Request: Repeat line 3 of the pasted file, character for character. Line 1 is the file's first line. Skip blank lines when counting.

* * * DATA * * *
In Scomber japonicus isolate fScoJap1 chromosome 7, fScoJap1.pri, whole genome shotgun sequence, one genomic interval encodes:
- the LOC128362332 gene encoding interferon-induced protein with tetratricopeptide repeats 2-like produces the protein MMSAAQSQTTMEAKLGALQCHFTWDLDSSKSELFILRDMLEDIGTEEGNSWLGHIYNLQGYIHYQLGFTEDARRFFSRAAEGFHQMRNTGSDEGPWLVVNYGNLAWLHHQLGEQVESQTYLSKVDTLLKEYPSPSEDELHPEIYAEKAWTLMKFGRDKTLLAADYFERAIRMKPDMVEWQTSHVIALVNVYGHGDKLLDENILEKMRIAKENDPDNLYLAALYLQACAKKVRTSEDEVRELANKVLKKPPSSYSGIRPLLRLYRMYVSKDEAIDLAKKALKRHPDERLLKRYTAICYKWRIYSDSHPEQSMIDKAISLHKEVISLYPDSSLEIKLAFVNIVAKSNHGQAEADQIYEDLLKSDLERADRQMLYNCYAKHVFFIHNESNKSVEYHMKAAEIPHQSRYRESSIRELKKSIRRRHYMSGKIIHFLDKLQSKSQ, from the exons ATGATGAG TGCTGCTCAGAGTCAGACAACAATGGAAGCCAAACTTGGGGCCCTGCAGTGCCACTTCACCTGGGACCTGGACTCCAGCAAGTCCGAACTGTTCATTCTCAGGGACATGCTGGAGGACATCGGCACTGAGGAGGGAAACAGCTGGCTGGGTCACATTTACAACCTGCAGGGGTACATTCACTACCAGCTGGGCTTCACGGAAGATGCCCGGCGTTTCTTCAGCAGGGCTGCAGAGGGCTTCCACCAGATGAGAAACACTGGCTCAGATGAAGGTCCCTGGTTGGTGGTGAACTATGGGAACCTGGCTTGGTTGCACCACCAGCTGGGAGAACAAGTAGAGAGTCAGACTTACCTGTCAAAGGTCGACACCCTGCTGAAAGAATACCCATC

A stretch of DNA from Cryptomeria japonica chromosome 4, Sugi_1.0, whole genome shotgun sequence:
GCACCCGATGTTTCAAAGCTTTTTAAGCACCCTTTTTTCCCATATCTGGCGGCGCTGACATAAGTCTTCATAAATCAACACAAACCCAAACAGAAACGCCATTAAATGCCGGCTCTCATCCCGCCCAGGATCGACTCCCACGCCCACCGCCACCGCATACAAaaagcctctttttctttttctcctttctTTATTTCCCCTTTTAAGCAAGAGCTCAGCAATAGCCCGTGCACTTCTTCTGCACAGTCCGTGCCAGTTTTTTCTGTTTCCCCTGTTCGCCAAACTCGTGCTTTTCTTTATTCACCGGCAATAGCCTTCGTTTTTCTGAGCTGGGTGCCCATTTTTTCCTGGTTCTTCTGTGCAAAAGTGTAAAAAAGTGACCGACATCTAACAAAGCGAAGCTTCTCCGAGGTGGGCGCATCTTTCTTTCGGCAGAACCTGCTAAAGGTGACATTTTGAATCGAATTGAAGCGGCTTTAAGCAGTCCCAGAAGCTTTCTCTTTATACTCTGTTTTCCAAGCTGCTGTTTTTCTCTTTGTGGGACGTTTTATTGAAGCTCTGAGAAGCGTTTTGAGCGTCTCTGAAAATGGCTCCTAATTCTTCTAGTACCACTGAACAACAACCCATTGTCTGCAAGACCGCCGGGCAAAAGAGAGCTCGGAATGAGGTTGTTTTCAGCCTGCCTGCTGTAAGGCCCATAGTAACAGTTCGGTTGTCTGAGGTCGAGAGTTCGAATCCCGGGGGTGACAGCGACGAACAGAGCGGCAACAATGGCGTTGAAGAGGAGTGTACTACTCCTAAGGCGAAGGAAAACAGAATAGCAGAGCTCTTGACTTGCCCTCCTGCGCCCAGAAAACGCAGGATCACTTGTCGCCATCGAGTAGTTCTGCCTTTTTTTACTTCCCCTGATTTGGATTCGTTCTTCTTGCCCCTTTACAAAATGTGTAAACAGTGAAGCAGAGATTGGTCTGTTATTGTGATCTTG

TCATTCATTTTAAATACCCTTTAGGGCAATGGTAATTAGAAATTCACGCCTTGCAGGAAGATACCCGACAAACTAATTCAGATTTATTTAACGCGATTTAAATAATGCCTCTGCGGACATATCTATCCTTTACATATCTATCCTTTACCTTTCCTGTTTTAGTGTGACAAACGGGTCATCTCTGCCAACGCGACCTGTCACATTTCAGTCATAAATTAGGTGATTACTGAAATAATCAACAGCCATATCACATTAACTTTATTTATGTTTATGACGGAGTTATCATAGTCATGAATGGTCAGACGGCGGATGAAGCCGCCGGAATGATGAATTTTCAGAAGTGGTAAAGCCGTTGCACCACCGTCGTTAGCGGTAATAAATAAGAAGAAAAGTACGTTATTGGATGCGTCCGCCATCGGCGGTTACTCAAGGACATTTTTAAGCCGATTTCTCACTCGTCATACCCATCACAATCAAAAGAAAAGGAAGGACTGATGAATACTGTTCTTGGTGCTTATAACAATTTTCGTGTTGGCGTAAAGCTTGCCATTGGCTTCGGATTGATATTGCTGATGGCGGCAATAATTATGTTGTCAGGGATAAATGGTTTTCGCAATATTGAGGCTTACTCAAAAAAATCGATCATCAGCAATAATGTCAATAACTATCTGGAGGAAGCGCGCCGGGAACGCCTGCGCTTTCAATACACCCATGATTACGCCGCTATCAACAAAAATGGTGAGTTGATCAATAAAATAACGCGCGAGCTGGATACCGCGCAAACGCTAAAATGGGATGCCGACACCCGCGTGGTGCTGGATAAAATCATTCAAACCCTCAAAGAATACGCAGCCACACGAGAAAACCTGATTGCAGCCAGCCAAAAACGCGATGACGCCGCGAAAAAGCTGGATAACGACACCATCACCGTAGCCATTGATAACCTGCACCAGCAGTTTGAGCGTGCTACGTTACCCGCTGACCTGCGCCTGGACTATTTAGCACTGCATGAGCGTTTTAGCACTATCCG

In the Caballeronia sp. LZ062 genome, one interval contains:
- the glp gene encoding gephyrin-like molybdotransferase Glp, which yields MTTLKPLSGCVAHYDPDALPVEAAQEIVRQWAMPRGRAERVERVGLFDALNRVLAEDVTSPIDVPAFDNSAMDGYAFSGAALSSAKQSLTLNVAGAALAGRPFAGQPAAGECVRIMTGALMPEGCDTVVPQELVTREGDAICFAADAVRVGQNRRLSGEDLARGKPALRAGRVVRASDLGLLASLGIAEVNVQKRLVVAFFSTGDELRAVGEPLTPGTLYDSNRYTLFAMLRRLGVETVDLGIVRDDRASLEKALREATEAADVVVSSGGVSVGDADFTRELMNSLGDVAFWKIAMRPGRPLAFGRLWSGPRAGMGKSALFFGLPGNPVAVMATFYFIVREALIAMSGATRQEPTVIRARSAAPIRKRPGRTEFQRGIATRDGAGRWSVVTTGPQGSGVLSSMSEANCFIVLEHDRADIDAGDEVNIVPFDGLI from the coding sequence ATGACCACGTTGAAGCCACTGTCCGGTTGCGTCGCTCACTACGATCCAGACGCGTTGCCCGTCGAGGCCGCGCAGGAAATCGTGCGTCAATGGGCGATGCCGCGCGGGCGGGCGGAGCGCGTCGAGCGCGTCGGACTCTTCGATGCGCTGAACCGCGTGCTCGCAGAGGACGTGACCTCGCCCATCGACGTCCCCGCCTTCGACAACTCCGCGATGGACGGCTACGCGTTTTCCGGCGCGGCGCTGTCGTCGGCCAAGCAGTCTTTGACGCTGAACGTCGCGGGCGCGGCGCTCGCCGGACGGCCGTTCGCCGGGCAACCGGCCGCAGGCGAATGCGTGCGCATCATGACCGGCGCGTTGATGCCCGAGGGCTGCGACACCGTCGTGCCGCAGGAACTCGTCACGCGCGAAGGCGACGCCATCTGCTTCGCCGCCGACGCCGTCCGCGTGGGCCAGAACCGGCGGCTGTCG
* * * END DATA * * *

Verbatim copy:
A stretch of DNA from Cryptomeria japonica chromosome 4, Sugi_1.0, whole genome shotgun sequence: